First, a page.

You hold the most sought-after shoulder to lean on. You constantly lend a listening ear to others’ woes. You speak from the heart and offer the powerful gift of helping others feel genuinely understood. You’re called to study psychology and become a therapist! These dreams don’t have to come to a screeching halt because you’re an introvert.
A common misconception about introversion is automatically equating it to shyness or being antisocial. In reality, your values align with quality friendships over quantity. This works fantastically with the career of a psychologist or clinical counselor. In this field, you’re working on deepening relationships with your clients individually or in small groups.
Your familiarity with quiet activities and active listening will propel you into a meaningful career as a therapist. Let’s break it down further:
What is an Introvert? (Introvert vs. Extrovert)
If a night alone curled up with a good book is the only thing on your wishlist (and a big-city social mixer is the opposite of a fun time), then you may closely align with introversion. According to Insider, introverts enjoy alone time and need downtime before and after socializing, whereas extroverts tend to feel energized by social attention. Introverts still grow meaningful bonds with others, though it may only be a few at a time.
Susan Cain, New York Times bestselling author and expert on introverts, says the two also have different nervous systems. In an article about the misconceptions of introverts for Forbes, Cain explains: “[T]he quiet child in a noisy classroom or the reserved person at the meeting — what’s really happening is that person’s nervous system is communicating to them that there’s too much going on here and that the way to achieve equilibrium is to quiet things down. It has nothing to do with disengagement or dislike.”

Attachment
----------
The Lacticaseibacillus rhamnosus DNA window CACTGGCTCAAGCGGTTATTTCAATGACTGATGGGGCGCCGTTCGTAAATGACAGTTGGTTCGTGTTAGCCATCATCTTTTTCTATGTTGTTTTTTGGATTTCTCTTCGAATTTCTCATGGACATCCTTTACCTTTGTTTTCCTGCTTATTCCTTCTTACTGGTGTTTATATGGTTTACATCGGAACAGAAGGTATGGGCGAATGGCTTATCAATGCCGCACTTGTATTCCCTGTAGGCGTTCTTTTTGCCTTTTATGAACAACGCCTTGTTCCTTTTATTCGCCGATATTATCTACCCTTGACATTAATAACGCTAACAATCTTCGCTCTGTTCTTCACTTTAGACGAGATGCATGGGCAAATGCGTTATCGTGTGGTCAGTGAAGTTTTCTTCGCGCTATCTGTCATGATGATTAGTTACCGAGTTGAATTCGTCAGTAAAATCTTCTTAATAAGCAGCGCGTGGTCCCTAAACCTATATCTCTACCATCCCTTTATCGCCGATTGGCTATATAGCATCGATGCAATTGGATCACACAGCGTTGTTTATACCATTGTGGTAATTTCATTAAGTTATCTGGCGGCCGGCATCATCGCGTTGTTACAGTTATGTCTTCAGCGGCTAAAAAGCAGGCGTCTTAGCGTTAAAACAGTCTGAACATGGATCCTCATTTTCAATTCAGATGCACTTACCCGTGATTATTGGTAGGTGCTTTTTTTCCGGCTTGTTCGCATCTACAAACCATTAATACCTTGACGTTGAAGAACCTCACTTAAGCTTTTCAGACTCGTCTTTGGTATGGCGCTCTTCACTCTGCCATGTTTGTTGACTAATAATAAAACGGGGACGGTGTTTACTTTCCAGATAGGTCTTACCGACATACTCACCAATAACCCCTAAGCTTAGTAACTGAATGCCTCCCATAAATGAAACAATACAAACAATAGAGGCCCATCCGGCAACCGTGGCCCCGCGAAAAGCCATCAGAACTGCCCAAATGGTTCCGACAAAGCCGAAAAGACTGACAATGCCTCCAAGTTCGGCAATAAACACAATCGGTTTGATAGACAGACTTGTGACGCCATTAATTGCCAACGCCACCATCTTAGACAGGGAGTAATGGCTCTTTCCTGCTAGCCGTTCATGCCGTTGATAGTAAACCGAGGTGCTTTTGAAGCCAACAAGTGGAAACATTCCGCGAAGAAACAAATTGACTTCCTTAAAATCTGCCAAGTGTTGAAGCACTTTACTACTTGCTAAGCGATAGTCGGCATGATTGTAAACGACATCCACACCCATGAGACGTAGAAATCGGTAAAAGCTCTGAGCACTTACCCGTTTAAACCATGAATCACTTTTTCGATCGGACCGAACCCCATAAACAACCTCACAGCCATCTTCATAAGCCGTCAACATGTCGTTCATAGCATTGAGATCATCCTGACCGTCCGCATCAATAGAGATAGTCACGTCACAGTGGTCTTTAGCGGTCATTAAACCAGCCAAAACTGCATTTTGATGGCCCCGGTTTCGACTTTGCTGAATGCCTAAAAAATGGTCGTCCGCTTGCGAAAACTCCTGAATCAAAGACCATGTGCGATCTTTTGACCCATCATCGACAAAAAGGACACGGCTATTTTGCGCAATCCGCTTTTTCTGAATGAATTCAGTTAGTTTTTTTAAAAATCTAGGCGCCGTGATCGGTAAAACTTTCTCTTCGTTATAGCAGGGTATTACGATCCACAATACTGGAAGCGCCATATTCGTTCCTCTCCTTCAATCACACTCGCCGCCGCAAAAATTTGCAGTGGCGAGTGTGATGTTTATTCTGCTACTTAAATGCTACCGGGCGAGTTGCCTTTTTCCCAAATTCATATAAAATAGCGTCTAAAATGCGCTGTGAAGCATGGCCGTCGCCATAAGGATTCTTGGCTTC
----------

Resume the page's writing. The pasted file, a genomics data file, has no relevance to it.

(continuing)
The difference between introversion and extroversion isn’t so black and white. Once you identify where you land on the spectrum, you can choose a career choice that best fits your personality.
Is Psychology a Good Career for an Introvert?
Who says introverts only enjoy working in cubicles? Becoming a licensed psychologist or clinical counselor is about wanting to connect with people. And introverts can connect with others in a special way. Introverts are great listeners; they do more listening than talking, which is the number-one skill to have as a therapist.
Being OK with silence and tapping your active listening skills with the goal of truly understanding is a top priority as a Licensed Marriage and Family Therapist (LMFT) or Licensed Professional Clinical Counselor (LPCC).
As an introvert, connecting with clients one on one or in small groups is your type of party. You have the superpower to empathize and think critically before you speak. A 2018 study shows that introverts have high levels of observation — in the study, introverts made more accurate observations about human behavior than extroverts. This is likely a nod to spending less time interacting and more time observing.